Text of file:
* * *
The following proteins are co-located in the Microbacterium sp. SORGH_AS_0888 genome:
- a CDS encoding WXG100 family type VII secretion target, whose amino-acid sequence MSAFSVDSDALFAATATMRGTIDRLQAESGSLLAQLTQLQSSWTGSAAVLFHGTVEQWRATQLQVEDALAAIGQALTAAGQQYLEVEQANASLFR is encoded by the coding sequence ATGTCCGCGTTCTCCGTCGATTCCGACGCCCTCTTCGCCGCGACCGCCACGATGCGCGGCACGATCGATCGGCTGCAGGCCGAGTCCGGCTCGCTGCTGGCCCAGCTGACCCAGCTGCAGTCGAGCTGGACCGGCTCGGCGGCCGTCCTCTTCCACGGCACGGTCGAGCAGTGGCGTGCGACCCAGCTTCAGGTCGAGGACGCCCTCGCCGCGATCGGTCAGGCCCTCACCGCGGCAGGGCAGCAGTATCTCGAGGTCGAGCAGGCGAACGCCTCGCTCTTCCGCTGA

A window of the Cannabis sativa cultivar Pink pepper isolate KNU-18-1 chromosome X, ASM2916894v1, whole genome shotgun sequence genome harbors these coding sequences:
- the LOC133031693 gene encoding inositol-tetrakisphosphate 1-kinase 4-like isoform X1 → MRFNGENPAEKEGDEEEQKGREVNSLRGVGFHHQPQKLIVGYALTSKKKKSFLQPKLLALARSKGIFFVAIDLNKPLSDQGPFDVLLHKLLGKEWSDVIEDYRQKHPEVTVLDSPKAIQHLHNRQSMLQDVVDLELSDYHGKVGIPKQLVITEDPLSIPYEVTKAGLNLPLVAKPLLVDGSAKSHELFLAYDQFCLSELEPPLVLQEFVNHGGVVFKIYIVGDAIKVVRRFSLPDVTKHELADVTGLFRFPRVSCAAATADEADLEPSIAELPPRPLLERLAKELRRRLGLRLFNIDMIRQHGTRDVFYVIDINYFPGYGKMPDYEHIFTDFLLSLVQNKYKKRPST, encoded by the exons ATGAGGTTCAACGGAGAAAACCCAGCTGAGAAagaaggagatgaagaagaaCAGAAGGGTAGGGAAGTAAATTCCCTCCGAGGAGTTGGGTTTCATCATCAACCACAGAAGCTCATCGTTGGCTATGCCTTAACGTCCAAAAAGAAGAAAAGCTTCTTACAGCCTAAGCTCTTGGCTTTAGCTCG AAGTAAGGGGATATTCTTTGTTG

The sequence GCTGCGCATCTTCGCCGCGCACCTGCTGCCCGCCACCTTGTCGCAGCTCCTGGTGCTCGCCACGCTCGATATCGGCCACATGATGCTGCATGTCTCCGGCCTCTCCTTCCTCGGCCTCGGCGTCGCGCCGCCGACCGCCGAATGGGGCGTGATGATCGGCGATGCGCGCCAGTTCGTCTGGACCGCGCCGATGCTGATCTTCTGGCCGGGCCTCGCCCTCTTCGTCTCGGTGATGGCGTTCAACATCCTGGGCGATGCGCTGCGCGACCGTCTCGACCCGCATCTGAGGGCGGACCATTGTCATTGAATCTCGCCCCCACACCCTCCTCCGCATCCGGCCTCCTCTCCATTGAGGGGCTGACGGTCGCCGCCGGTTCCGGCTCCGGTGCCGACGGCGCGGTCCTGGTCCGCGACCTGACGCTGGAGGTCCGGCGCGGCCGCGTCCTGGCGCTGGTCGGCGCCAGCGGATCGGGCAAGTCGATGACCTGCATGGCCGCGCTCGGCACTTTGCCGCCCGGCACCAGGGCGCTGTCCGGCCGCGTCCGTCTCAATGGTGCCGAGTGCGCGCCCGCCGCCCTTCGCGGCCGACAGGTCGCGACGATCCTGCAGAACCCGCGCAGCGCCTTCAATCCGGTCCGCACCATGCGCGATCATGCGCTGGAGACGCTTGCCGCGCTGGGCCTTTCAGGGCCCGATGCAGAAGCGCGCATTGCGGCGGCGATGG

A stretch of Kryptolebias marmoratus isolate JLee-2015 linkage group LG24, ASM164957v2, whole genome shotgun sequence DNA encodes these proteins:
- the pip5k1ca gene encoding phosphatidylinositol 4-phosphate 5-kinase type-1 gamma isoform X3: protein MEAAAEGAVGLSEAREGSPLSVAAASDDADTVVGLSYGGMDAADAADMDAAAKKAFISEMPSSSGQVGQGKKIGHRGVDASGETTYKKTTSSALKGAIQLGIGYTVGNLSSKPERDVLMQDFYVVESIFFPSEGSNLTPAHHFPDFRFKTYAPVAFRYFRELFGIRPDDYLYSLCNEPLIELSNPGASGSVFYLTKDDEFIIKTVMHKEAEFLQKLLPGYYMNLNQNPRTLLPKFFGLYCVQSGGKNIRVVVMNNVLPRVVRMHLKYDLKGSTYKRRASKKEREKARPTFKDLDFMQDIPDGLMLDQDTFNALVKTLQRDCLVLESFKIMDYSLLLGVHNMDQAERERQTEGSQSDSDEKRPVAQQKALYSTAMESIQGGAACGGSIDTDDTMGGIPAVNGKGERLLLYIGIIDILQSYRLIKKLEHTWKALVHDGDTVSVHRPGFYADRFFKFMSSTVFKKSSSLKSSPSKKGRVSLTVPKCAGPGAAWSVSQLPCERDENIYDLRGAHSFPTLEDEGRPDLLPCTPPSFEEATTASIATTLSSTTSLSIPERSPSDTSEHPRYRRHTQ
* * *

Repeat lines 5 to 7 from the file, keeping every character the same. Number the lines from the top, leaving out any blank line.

The sequence GCTGCGCATCTTCGCCGCGCACCTGCTGCCCGCCACCTTGTCGCAGCTCCTGGTGCTCGCCACGCTCGATATCGGCCACATGATGCTGCATGTCTCCGGCCTCTCCTTCCTCGGCCTCGGCGTCGCGCCGCCGACCGCCGAATGGGGCGTGATGATCGGCGATGCGCGCCAGTTCGTCTGGACCGCGCCGATGCTGATCTTCTGGCCGGGCCTCGCCCTCTTCGTCTCGGTGATGGCGTTCAACATCCTGGGCGATGCGCTGCGCGACCGTCTCGACCCGCATCTGAGGGCGGACCATTGTCATTGAATCTCGCCCCCACACCCTCCTCCGCATCCGGCCTCCTCTCCATTGAGGGGCTGACGGTCGCCGCCGGTTCCGGCTCCGGTGCCGACGGCGCGGTCCTGGTCCGCGACCTGACGCTGGAGGTCCGGCGCGGCCGCGTCCTGGCGCTGGTCGGCGCCAGCGGATCGGGCAAGTCGATGACCTGCATGGCCGCGCTCGGCACTTTGCCGCCCGGCACCAGGGCGCTGTCCGGCCGCGTCCGTCTCAATGGTGCCGAGTGCGCGCCCGCCGCCCTTCGCGGCCGACAGGTCGCGACGATCCTGCAGAACCCGCGCAGCGCCTTCAATCCGGTCCGCACCATGCGCGATCATGCGCTGGAGACGCTTGCCGCGCTGGGCCTTTCAGGGCCCGATGCAGAAGCGCGCATTGCGGCGGCGATGG

A stretch of Kryptolebias marmoratus isolate JLee-2015 linkage group LG24, ASM164957v2, whole genome shotgun sequence DNA encodes these proteins:
- the pip5k1ca gene encoding phosphatidylinositol 4-phosphate 5-kinase type-1 gamma isoform X3: protein MEAAAEGAVGLSEAREGSPLSVAAASDDADTVVGLSYGGMDAADAADMDAAAKKAFISEMPSSSGQVGQGKKIGHRGVDASGETTYKKTTSSALKGAIQLGIGYTVGNLSSKPERDVLMQDFYVVESIFFPSEGSNLTPAHHFPDFRFKTYAPVAFRYFRELFGIRPDDYLYSLCNEPLIELSNPGASGSVFYLTKDDEFIIKTVMHKEAEFLQKLLPGYYMNLNQNPRTLLPKFFGLYCVQSGGKNIRVVVMNNVLPRVVRMHLKYDLKGSTYKRRASKKEREKARPTFKDLDFMQDIPDGLMLDQDTFNALVKTLQRDCLVLESFKIMDYSLLLGVHNMDQAERERQTEGSQSDSDEKRPVAQQKALYSTAMESIQGGAACGGSIDTDDTMGGIPAVNGKGERLLLYIGIIDILQSYRLIKKLEHTWKALVHDGDTVSVHRPGFYADRFFKFMSSTVFKKSSSLKSSPSKKGRVSLTVPKCAGPGAAWSVSQLPCERDENIYDLRGAHSFPTLEDEGRPDLLPCTPPSFEEATTASIATTLSSTTSLSIPERSPSDTSEHPRYRRHTQ